interesting. One of the things that I think about a lot at the beginning of the pandemic, I one of the stories that I talked about in the book, my book had already been turned in my manuscript had been turned in right before. Last March, when I I sort of view that as in the US, that’s when everything, everything became real. And, and so it was during that time when I realized, I looked back on 2008 2009, a really, really challenging time to be running a business, obviously, the financial markets crashing and so crazy. And we didn’t have enough money in the bank. And so one of the chapters I talked about in the book is during that time, it was really challenging, and we almost shut down. I mean, it was just we didn’t know what to do. We couldn’t raise money. We, I mean, we were almost too small. We were it was just it was really, really crazy. And so during the beginning of the pandemic, that’s when I went to my CFO, and I said we need to raise money and he said, You know, you’re crazy, everybody’s on zoom, all the offices are closed, we’re not going to be able to raise the money and I said, Look, we have a great business, we need growth equity, we have to see this happen. And we had about six months of capital in the bank, but we went out and weren’t sure whether or not we were going to be able to do it. And we went and raised a couple years worth of capital right after that. And so I never really understood why we went through that really challenging time as a business. I like you know, it was just one of those times that you sort of want it to go away right and and I kept looking back and thinking About 2008 2009, when the pandemic hit, while it was different, there were some similarities in the feeling of people getting really scared, and reacting. And that’s when now I look back. And I think that was why that was there, that that actually helped me to do the right thing during the pandemic, to be able to grow the way that we grew. And so anyway, it’s a it’s a, all these challenging times that you have along the way are really, you know, I really believe they’re part of your journey, and they’re just going to help you. You just don’t know why. Right, but they will help you to become a better leader or a better company, all of these things.

Laney Crowell 30:39
Yeah, I there is research done on this around businesses that go through a depression or recession or, I mean, I don’t use the word pandemic, but I think we now we can say pandemic. And what happens is that they end up being so much more resilient. And there is many other businesses launching during that time, and the ones that aren’t going to make it go away. And so you end up with these really strong companies at the at the end of it, like what happened with you?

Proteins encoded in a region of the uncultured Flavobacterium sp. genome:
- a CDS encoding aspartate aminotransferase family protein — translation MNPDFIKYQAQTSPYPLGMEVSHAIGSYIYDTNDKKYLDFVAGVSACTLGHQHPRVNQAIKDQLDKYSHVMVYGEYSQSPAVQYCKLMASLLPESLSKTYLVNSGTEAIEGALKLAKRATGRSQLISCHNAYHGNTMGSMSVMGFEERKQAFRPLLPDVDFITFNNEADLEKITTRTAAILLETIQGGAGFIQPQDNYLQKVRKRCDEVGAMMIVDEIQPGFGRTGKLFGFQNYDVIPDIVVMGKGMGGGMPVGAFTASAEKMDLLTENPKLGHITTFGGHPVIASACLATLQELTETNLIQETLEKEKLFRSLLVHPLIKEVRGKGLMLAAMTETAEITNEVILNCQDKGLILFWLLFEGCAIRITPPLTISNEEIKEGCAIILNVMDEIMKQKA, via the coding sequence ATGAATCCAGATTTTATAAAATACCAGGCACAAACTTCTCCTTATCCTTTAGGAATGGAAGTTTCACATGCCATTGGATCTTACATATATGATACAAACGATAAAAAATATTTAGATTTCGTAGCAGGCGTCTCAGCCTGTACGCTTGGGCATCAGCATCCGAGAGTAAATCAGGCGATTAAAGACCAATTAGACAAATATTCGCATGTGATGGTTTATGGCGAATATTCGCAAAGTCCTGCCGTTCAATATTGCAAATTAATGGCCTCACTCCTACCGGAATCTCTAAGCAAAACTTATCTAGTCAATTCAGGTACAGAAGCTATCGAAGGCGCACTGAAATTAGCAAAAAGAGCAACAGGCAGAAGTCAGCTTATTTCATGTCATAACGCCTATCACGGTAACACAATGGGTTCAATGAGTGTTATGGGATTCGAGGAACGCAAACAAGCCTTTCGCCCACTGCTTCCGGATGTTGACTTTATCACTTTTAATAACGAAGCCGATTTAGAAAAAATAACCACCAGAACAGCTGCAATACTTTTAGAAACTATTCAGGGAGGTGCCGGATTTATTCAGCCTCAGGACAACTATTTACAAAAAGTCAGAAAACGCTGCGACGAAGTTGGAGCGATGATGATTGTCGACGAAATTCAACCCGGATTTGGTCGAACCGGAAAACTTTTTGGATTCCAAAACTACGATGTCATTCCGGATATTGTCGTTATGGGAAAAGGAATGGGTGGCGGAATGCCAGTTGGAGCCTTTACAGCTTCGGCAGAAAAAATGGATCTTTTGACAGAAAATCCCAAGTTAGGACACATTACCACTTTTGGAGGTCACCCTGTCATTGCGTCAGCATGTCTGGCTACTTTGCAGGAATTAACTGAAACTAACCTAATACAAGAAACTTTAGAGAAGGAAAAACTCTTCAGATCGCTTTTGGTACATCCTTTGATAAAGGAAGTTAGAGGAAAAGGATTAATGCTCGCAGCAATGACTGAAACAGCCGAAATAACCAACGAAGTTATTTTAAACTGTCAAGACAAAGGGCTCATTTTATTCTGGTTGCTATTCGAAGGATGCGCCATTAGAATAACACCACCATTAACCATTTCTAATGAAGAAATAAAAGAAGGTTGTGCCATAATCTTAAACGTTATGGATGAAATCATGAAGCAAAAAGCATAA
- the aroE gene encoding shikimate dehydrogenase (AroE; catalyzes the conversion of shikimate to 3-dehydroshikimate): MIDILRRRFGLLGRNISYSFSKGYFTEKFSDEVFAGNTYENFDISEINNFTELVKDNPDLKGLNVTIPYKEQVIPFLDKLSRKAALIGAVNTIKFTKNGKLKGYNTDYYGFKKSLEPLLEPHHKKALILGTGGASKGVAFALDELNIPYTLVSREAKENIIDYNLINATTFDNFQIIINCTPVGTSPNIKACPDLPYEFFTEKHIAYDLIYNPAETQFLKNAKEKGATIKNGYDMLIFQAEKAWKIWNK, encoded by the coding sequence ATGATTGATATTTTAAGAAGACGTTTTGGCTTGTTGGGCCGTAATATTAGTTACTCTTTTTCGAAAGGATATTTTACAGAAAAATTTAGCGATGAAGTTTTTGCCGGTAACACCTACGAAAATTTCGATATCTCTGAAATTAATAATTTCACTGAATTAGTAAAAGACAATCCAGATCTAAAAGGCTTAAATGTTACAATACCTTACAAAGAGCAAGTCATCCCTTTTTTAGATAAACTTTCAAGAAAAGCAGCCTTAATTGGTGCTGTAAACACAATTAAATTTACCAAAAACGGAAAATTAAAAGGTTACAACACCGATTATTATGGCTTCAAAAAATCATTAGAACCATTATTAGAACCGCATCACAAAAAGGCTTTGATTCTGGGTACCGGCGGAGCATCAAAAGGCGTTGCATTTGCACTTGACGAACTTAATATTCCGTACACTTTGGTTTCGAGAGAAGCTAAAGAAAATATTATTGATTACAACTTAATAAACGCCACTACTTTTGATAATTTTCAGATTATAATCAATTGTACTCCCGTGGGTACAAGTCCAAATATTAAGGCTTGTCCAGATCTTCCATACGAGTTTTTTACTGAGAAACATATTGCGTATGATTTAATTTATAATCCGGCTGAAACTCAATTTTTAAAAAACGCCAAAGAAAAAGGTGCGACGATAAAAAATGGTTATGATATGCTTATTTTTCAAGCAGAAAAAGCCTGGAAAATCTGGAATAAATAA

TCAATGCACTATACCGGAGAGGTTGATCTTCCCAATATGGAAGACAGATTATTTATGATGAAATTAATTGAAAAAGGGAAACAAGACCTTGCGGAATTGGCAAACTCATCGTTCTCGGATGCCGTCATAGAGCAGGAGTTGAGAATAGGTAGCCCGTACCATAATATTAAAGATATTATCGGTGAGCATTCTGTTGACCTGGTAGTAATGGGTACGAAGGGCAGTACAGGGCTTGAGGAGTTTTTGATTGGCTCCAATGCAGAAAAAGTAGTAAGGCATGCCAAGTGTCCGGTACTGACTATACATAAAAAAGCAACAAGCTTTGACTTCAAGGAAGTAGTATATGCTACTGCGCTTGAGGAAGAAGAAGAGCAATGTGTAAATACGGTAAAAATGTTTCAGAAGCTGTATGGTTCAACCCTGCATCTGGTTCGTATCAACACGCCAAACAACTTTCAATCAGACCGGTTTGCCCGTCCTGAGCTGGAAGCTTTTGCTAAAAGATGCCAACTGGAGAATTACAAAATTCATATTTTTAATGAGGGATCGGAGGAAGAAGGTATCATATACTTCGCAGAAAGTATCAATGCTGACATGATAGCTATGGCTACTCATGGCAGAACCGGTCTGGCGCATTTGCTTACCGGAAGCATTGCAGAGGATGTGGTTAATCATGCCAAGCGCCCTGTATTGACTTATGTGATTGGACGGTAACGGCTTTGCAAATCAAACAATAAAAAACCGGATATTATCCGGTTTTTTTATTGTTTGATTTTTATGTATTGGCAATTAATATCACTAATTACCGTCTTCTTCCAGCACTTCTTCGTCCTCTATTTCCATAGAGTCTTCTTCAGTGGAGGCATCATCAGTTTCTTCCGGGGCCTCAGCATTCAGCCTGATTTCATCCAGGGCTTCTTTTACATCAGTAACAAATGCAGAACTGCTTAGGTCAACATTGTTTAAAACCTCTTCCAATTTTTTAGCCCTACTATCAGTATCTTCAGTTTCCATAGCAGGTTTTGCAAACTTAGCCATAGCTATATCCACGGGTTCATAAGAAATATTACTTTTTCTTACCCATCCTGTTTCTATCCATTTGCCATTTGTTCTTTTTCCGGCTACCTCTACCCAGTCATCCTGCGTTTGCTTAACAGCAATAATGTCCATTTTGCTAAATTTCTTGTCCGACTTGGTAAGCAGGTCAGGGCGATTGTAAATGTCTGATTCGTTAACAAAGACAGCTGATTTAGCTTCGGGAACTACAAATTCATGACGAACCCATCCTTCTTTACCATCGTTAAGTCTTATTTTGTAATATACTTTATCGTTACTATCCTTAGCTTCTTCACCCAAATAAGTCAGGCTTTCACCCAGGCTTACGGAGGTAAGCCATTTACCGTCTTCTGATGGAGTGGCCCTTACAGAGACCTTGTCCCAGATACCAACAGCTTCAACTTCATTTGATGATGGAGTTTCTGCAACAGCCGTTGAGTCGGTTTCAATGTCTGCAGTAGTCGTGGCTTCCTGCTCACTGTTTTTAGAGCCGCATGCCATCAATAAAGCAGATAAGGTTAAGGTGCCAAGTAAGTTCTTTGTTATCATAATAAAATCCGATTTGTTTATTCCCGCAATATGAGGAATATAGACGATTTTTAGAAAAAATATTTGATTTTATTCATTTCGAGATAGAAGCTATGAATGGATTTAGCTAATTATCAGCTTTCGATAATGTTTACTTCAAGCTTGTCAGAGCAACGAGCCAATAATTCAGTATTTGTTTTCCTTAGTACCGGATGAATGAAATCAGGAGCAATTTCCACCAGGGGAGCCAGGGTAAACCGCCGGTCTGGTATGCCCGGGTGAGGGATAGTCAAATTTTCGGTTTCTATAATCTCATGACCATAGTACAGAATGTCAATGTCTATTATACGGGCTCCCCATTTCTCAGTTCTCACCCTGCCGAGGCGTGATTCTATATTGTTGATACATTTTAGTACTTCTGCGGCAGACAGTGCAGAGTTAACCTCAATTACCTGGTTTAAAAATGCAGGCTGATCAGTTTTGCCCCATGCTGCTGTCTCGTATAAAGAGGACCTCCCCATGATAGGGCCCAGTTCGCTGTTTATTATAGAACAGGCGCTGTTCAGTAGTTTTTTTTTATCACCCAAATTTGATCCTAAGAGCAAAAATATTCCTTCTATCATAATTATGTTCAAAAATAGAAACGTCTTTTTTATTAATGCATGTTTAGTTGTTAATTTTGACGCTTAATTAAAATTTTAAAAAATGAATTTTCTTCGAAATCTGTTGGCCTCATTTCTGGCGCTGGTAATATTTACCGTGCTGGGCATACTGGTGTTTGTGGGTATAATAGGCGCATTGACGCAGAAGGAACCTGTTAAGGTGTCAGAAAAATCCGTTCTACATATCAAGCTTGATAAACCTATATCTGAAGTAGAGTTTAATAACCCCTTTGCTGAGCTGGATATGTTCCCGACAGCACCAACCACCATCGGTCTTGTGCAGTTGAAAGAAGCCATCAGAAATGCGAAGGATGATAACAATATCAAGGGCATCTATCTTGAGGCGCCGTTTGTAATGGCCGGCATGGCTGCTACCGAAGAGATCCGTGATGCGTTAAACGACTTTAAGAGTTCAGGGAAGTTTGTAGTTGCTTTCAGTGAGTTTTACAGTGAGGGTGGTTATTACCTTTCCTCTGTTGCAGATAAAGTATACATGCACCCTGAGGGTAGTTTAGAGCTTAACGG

Kara Goldin 31:10
Yeah, as long as they didn’t freeze, right. And they were set up. I mean, I, I think complacency will kill businesses, we’re now seeing kind of the result of that, where there were plenty of entrepreneurs that I know that just obviously, they were in categories that were super affected. But in addition to that, if you did nothing and so I think it’s a combination of figuring out what can you do, understanding that there are things that are beyond your control? But really getting creative? And figuring out how to not stay complacent is really kind of the answer to it all. So well. This is an amazing conversation. Lainey I’m so excited to really bring your journey and your story and your learnings to this audience for sure. So where can people find say hello, it say Correct.

Laney Crowell 32:06
So you can always go to say You can find us on Instagram at say beauty on tik tok. We’re also at say beauty. And we are in every single Sephora nationwide in North America and in Canada. And of course on support your comm by love

Kara Goldin 32:22
it. And are you obviously as well on Instagram to follow you and kind of hear more about your journey?

Laney Crowell 32:29
Yeah, my handle is really easy. It’s just at Laney. And I talk a lot about on my Instagram, what I’m going through as as a entrepreneur and a mom, and trying at the same time to feel good. And you know what those wellness hacks are with my big thing of lemon water always next to me.

Kara Goldin 32:52
I love it. I love it. It’s so great. Well, thank you so much. And thank you everyone for coming in and listening. And please give Lainey five stars and subscribe to the Kara golden show. Follow me on Kara golden with an eye on social channels. And finally, if you haven’t had a chance to pick up a copy of my book, or go on Audible, and download it, I read the book. And hopefully, you’ll learn a lot about founders and CEOs and their journeys and their challenges. And just overall Goodbye for now every Monday and Wednesday. Come back and see us. And thanks everyone. Thank you so much for having me. before we sign off, I want to talk to you about fear. People like to talk about fearless leaders. But achieving big goals isn’t about fearlessness. successful leaders recognize their fears and decide to deal with them head on in order to move forward. This is where my new book undaunted comes in. This book is designed for anyone who wants to succeed in the face of fear, overcome doubts and live a little undaunted. Order your copy today at undaunted, the book calm and learn how to look your doubts and doubters in the eye and achieve your dreams. For a limited time. You’ll also receive a free case of hint water. Do you have a question for me or want to nominate an innovator to spotlight send me a tweet at Kara golden and let me know. And if you liked what you heard, please leave me a review on Apple podcasts. You can also follow along with me on Facebook, Instagram, Twitter and LinkedIn at Kara golden thanks for listening